Each year, Kane makes it home for the holidays, but he won’t be found at any local haunts.

“I stay at my mom’s house and eat her food. I don’t cook for myself. I sit on the couch and watch football with Dad,” Kane said. “I have never missed a Christmas. That was a promise I made to my mom. It’s good because in L.A. there are no Christmas trees, there is no snow. I usually drive. So I drive and it starts getting cold, then I get into the snow. Then, I get to Oklahoma and it smells like Christmas. There are cinnamon and apples at Mom’s house and pine from the Christmas tree you can smell, and all of a sudden I get to have Christmas because there is no Christmas in L.A.”

Country roots: Food isn’t the only side project for Kane, who simultaneously built a music career along with his acting resume. He and a friend, Steve Carlson, formed the Southern rock band Kane in 1998, touring the U.S. and Europe.

The band was signed by the independent record label Bigger Picture Group, and its first album, “The House Rules,” debuted in 2010 at No. 1 on the Billboard Heatseekers album chart and No. 25 on the Country Albums chart. Kane has a songwriting deal with EMI Music Publishing, and his song “Thinking of You,” which he co-wrote with Blair Daly, was featured on a “Leverage” episode.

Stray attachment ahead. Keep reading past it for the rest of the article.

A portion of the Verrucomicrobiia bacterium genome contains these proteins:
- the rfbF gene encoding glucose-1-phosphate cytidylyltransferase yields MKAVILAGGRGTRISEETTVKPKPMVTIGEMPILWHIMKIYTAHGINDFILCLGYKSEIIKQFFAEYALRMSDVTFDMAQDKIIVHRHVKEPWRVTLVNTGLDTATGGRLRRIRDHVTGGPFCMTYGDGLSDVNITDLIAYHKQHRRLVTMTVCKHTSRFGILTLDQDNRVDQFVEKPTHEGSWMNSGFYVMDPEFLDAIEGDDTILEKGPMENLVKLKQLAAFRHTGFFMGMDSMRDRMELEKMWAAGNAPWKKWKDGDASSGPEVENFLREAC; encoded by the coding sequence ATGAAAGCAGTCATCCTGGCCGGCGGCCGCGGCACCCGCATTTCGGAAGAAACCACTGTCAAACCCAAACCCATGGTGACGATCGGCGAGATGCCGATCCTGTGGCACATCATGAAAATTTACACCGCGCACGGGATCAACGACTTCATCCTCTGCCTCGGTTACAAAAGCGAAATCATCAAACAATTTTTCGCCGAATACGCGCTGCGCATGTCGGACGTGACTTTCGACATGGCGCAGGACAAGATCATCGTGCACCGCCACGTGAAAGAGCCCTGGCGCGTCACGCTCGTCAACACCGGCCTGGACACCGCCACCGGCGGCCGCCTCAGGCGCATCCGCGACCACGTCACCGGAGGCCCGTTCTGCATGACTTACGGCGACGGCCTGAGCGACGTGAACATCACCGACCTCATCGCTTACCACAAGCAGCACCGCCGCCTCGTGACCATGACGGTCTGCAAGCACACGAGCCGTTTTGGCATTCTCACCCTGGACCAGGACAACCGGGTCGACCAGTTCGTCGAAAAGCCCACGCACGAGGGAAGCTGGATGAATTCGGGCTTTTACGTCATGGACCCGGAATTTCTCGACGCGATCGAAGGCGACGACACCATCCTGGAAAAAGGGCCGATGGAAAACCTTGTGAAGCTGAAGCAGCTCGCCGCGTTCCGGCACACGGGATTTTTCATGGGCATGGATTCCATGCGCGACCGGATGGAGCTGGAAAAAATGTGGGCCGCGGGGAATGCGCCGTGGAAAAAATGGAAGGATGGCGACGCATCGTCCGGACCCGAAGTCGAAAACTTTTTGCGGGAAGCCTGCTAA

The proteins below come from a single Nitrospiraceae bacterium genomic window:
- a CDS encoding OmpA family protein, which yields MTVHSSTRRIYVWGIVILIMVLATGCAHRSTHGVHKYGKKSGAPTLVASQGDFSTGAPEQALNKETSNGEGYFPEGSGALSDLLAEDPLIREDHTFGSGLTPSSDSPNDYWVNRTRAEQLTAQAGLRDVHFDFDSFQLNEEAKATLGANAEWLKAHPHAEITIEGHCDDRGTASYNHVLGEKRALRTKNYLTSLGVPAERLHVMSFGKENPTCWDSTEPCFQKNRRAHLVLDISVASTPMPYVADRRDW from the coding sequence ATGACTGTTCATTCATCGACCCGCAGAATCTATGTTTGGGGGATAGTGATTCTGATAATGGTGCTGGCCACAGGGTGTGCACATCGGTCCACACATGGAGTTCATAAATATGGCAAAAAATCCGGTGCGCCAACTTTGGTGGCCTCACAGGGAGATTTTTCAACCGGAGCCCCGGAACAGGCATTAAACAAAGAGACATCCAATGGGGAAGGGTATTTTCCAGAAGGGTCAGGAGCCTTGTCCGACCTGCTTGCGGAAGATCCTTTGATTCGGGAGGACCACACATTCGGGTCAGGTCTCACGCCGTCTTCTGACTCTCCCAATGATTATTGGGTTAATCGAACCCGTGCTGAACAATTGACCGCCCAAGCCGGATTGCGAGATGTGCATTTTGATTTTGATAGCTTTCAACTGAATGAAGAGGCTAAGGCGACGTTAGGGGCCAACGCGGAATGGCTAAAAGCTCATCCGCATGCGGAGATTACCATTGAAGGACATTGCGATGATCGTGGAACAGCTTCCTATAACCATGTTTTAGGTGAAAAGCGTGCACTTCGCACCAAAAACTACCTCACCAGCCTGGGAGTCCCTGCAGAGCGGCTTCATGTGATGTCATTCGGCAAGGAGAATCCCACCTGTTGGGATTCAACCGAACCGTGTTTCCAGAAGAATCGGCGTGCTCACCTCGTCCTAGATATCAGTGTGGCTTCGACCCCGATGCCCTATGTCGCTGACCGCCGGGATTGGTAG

Kane never intended to become a musician, however. His first role — on the 1997-98 television show “Fame L.A.” — was rewritten to make the character a singer. Because he was listening to Tracy Chapman before the audition, he chose to sing “Fast Car” on the spur of the moment.

“The day I got the role on ‘Fame L.A.’ I became an actor and I became a musician,” he said.

Prescott Niles, bassist for The Knack, gave him a crash course in playing a guitar. Even though Kane is a fan of rock, country is where his music lands.

“I’m from Oklahoma, and that’s what my voice allowed me to do,” he said. “I like to sing Garth Brooks, and I love to sing Alice in Chains. But the problem is when I sing Alice in Chains, it sounds like Garth Brooks.”

Kane’s band avoided playing country at venues in Los Angeles such as the Viper Room. They went on between hair metal groups and rock bands, so launching into a George Strait tune would have lost the room.

“So we figured out how to sing the songs we love and just amp them up into the rock world,” Kane said.

He’s swears I’d love his fast-paced version of Waylon Jennings’ “Luckenbach, Texas.” His fans, who call themselves the Kaniaks, fall into two groups.

“What I found is both of those put together have created a family out there for me,” he said. “Somebody either likes the acting or they like the music. But they all love each other, and they have done so many special things.

“They are fighting cancer. They are saving animals, and that’s way bigger than I am. I noticed that the music and the acting brought all those guys together ... which is nice to have that community out there.”

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Ginnie Graham 918-581-8376

ginnie.graham@tulsaworld.com